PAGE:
This US based decalcomania company was a big success and for a number of years it had a monopoly on decalcomania for the music industry, with decals for pianos being one of its important products. The company advertised for many decades in the Music Trade Review.
Meyercord continued to manufacture decals through to the 1960s. Its success was based on its head start over competitors. The company expanded into other areas such as sign writing, and it wasn’t long before they made a name for themselves as an advertising sign maker. They produced wood veneer signs and “Vitrolite” glass signs with a decal graphics adhered to the front for various companies and industries across the USA. Some examples:
The Meyercord Company became an American institution and a Saturday Evening Post double page advertisement listed some of the thousands of companies that used their products:
At the height of their success in the 1930’s, they commissioned a building to house their company. As far as I understand this is still standing today, albeit having lost some of the gloss of its former glory:
This Meyercord building in Chicago is a beautiful piece of architecture and deserves to be restored and be part of the nation’s architectural heritage.
Sadly, other techniques began to overtake decals as a preferred use in advertising, and eventually Meyercord found a niche in making decals that appealed to the domestic market. Many a home in the 1940’s – 1960’s decorated nurseries, furniture and toys with their decals. (Designs featuring fruits and flowers can still be found at antique stores and eBay, some are very valuable and collectable).
The Meyercord Company name still exists but it is a company that has nothing to do manufacturing decals. I contacted them a few years ago to see if they had any of the old records from the original company, but unfortunately they didn’t.
3. The DECALCOMANIA Co. (originally U.S. Decalcomania Co.)
“Chicago, Illinois., March 7, 1908. The Decalcomania Co… of Chicago, has been incorporated with a capital stock of $30,000, by John H. Coulter, C. L. Spencer and S. H. Roberts. The company succeed the U. S. Decalcomania Co., which recently failed, and Mr. Coulter, who bought the assets of the old concern, expects to establish the industry on a stronger basis than ever before.” Music Trade Review 14 March, 1908 p.61.
There’s not a lot I could found out about this company, or the failed company it replaced.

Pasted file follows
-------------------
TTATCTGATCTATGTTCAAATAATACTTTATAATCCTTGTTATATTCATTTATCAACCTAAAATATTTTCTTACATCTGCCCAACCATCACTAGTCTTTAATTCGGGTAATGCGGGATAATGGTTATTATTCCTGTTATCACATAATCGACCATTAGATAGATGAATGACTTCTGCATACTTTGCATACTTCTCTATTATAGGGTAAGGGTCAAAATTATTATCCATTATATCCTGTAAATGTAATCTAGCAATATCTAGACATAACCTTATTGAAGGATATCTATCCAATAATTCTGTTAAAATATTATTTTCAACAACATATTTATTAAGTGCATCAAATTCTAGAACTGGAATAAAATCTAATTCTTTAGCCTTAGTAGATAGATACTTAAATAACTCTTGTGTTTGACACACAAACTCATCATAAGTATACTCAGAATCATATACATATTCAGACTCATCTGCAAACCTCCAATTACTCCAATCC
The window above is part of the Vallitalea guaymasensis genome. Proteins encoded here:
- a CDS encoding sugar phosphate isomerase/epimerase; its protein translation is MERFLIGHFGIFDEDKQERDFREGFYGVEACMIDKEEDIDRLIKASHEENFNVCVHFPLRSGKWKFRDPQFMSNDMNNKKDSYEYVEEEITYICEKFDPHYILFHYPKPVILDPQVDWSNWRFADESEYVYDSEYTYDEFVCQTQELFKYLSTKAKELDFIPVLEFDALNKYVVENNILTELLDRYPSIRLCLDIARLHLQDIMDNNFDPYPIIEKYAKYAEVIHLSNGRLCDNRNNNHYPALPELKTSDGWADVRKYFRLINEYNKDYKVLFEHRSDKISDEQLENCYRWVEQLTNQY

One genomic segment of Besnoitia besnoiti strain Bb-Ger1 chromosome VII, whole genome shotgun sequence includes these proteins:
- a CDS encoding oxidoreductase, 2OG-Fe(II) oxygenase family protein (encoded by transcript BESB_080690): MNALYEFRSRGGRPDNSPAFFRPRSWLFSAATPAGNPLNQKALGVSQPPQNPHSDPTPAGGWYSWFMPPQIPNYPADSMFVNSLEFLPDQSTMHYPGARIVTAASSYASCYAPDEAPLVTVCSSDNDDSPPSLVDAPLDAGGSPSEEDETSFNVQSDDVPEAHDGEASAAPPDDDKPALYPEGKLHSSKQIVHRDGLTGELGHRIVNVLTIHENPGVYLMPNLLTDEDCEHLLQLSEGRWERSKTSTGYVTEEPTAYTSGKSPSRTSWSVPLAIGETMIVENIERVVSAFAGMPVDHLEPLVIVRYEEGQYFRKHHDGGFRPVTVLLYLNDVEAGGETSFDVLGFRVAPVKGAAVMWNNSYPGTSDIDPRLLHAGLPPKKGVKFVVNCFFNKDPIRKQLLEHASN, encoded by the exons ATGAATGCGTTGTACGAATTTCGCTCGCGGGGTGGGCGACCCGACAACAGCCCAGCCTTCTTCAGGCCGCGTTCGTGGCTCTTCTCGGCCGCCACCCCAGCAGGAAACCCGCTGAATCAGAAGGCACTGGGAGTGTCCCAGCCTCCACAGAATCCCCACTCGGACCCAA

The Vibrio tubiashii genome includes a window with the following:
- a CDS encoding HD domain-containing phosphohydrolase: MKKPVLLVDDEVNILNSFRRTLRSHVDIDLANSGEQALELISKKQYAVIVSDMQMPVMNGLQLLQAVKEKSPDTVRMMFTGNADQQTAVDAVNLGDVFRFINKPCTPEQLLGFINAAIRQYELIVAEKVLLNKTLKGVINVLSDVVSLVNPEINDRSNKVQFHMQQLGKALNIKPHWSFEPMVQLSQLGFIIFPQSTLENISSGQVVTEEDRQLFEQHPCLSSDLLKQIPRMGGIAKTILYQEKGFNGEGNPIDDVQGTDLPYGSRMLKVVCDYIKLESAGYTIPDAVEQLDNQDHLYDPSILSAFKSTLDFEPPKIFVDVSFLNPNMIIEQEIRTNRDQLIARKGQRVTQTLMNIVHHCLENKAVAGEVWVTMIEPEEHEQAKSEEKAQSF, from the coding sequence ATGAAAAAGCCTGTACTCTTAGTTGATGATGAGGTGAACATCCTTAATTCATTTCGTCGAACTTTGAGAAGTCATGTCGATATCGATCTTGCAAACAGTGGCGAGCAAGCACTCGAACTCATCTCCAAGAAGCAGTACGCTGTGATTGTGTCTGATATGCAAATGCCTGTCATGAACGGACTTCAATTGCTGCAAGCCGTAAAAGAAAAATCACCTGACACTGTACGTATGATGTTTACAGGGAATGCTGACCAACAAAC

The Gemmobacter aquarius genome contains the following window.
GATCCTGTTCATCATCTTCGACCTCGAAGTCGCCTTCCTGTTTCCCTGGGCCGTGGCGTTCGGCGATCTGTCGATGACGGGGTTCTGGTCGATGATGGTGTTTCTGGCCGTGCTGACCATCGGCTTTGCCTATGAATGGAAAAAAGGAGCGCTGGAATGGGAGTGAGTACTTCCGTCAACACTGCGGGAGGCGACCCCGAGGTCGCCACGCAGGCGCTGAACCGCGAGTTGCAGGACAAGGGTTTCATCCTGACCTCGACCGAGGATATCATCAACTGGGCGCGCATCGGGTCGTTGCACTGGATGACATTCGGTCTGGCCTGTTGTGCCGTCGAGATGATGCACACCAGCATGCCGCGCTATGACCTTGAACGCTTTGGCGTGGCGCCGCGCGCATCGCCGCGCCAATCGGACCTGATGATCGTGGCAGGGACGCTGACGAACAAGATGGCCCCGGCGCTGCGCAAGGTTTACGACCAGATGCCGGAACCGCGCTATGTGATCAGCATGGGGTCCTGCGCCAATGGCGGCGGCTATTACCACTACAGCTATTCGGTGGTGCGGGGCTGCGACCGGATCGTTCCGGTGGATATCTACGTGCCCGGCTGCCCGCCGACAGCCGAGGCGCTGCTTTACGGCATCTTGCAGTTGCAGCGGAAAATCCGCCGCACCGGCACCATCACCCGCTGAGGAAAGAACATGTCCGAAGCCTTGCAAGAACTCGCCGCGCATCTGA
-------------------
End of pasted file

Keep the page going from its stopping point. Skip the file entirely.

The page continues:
4. The BROWN-SINRAMM Co.
The Brown-Sinramm Company was a bit different in that it was based in New York rather than the hub of the music industry in Chicago. It appears to have commenced business in 1911:
“MAKE DECALCOMANIA OF QUALITY.
The Brown-Sinramm Co., 1133 Broadway, New York, manufacturer of decalcomania, has been progressing during the last year, and is at present turning out a large number of decalcomania for some of the largest manufacturers in the piano industry, A feature of their product is the expert workmanship which is incorporated in its manufacture. None but the most skilled hands are employed in order that the work when completed will be of the best quality. That the company is maintaining a high standard of quality in manufacturing is manifested in the reorders which it has received from firms having once used its decalcomania”. Music Trade Review 27 April 1912, p.30.
It was later reported in the Music Trade Review that “The business has been constantly under the management of R. A. R. Brown, who was for years connected with one of the largest decalcomania houses in the country. . . “ Music Trade Review 27 Sept 1913 p.59. (The ‘one of the largest decalcomania houses…’ was most likely The Meyercord Company).
They advertised frequently in the MTR with the small ad below, from 1911 to 1916.
There were probably other companies making decals in the first part of the 20th Century, however these are the ones that stand out from articles I found in the Music Trade Review and other publications of the era.
(A special thanks to Jiva Fletcher for his help with this post)
Many thanks and Namaste Charles Robinson/Chaitanya das